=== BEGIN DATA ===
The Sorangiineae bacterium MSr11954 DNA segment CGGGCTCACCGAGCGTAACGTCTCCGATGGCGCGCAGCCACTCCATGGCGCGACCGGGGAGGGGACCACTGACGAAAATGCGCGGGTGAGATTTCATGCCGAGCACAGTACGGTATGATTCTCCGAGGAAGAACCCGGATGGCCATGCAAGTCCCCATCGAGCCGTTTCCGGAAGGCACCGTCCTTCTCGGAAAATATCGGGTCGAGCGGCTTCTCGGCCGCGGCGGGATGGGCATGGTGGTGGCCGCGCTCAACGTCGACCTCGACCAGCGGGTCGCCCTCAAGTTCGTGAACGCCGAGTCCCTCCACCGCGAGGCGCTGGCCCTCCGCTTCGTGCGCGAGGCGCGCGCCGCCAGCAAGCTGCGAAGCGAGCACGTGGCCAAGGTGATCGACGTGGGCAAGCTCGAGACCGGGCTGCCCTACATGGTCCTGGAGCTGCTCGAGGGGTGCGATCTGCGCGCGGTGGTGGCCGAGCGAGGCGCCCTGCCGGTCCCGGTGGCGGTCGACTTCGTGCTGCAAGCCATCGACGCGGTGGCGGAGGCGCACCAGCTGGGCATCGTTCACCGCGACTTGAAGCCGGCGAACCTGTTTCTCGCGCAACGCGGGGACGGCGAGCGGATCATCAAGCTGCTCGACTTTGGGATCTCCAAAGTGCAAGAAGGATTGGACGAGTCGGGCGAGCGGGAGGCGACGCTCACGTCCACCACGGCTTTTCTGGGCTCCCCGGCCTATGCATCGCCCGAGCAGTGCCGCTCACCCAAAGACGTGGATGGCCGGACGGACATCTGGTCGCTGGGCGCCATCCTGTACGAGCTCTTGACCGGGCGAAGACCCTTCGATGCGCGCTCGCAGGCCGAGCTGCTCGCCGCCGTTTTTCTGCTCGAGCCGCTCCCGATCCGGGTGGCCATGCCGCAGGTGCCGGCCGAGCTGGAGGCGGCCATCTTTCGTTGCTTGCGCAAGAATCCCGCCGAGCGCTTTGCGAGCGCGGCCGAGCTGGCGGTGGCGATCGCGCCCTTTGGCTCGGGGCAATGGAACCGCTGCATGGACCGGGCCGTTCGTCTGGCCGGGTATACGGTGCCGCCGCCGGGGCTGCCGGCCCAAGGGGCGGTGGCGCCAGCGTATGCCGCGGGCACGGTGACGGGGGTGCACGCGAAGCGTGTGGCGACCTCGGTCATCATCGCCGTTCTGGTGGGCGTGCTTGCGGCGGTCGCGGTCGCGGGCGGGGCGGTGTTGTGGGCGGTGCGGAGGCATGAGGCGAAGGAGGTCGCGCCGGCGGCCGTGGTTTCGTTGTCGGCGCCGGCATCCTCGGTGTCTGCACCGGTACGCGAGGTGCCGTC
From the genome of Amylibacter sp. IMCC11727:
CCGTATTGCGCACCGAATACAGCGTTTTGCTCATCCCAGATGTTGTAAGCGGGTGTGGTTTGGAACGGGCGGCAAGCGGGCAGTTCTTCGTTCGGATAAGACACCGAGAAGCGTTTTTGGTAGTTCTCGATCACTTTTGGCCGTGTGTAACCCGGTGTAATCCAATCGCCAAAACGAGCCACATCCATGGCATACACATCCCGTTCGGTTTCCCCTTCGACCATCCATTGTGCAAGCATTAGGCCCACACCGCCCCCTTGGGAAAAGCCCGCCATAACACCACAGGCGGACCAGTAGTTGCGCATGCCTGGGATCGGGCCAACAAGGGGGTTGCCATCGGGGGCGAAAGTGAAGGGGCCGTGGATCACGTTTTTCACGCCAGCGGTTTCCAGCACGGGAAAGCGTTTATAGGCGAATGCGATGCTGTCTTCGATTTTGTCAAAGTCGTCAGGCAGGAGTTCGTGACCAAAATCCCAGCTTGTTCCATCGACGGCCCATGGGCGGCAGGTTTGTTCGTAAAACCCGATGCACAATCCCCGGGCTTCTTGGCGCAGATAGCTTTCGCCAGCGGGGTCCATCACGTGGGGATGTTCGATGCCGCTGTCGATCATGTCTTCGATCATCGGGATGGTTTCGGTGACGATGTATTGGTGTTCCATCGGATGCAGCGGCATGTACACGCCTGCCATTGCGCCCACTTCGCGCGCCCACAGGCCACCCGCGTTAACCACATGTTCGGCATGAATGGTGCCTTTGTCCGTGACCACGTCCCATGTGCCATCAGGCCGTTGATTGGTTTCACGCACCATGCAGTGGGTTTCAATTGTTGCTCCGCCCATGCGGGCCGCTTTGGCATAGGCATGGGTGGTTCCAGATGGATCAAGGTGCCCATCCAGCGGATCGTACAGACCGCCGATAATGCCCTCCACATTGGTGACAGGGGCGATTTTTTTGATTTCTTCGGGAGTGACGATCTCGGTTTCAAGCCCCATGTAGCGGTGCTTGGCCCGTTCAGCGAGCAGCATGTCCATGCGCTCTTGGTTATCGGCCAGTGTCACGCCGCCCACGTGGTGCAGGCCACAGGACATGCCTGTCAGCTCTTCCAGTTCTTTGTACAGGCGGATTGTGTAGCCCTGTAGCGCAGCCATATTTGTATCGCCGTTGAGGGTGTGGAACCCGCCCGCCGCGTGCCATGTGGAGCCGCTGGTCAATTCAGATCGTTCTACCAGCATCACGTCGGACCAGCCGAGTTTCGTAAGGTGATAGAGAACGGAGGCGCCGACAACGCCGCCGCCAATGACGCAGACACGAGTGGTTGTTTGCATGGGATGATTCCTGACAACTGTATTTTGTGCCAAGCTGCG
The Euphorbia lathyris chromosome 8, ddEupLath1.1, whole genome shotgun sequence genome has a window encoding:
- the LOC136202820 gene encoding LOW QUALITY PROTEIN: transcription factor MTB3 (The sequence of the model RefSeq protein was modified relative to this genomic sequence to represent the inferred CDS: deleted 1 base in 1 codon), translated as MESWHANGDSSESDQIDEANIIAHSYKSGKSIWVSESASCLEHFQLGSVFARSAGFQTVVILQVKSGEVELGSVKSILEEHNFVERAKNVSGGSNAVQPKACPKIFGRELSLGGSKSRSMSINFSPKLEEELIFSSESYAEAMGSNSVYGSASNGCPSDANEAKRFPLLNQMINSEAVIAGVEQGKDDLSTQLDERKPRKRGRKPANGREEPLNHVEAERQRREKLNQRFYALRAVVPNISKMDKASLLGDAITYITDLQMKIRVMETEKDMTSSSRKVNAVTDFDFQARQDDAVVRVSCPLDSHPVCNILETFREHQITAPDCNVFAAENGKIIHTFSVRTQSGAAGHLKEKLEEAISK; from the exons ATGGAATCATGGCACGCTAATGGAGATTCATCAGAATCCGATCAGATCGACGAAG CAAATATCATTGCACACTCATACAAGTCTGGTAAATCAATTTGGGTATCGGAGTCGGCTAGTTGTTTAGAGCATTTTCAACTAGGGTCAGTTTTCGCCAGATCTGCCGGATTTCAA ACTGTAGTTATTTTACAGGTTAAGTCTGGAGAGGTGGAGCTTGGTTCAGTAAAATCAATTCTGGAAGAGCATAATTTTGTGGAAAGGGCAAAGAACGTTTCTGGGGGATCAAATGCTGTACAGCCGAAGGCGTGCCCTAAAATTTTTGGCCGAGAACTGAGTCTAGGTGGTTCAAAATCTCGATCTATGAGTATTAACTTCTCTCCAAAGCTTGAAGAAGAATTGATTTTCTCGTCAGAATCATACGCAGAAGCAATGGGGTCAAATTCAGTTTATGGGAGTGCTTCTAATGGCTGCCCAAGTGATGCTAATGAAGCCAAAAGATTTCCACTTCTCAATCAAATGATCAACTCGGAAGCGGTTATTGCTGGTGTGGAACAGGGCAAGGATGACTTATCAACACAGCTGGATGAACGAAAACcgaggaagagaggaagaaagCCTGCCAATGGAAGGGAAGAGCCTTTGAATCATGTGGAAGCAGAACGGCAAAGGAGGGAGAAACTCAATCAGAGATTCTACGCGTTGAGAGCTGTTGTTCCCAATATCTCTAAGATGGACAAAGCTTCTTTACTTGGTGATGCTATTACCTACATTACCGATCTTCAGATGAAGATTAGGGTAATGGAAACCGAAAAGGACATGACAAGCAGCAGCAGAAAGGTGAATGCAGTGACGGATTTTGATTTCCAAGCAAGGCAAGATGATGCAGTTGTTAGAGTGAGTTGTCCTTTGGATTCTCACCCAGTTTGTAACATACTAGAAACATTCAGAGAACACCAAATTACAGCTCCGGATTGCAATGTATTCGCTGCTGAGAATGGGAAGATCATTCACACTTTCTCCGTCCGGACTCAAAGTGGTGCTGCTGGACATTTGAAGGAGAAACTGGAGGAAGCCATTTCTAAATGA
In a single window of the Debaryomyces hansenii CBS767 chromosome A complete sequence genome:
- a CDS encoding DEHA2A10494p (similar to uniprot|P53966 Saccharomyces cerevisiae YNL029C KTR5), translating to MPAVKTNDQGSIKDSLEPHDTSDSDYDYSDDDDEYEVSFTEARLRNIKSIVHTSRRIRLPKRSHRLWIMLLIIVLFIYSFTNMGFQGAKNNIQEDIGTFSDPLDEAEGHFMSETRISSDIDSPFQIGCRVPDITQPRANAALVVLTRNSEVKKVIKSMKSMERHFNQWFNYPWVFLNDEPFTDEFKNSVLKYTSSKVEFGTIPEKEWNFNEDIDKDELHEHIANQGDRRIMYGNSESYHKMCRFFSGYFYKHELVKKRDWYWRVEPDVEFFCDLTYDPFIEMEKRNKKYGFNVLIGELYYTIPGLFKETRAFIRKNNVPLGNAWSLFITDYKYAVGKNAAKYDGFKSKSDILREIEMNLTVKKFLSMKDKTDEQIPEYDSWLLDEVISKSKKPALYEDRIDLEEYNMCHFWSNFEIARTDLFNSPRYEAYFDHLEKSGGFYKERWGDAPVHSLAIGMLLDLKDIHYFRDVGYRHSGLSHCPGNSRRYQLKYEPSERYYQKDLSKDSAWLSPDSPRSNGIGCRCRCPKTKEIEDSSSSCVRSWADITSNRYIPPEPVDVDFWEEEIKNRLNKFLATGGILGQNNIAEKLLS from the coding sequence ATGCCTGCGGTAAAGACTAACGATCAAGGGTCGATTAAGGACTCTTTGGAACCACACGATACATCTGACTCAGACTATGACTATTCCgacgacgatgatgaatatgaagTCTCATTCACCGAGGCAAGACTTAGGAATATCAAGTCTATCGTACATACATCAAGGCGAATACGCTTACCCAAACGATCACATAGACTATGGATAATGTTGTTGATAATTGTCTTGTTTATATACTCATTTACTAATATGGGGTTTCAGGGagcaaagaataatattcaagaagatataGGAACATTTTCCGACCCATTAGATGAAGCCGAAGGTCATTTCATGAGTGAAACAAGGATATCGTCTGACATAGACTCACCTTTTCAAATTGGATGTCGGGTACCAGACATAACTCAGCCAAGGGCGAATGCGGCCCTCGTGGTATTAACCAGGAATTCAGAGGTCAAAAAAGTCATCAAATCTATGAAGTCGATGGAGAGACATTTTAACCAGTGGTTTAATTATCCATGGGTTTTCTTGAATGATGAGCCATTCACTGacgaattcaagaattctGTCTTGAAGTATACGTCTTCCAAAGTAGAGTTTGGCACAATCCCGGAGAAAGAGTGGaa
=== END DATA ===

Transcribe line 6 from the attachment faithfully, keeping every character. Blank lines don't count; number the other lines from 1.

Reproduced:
In a single window of the Debaryomyces hansenii CBS767 chromosome A complete sequence genome: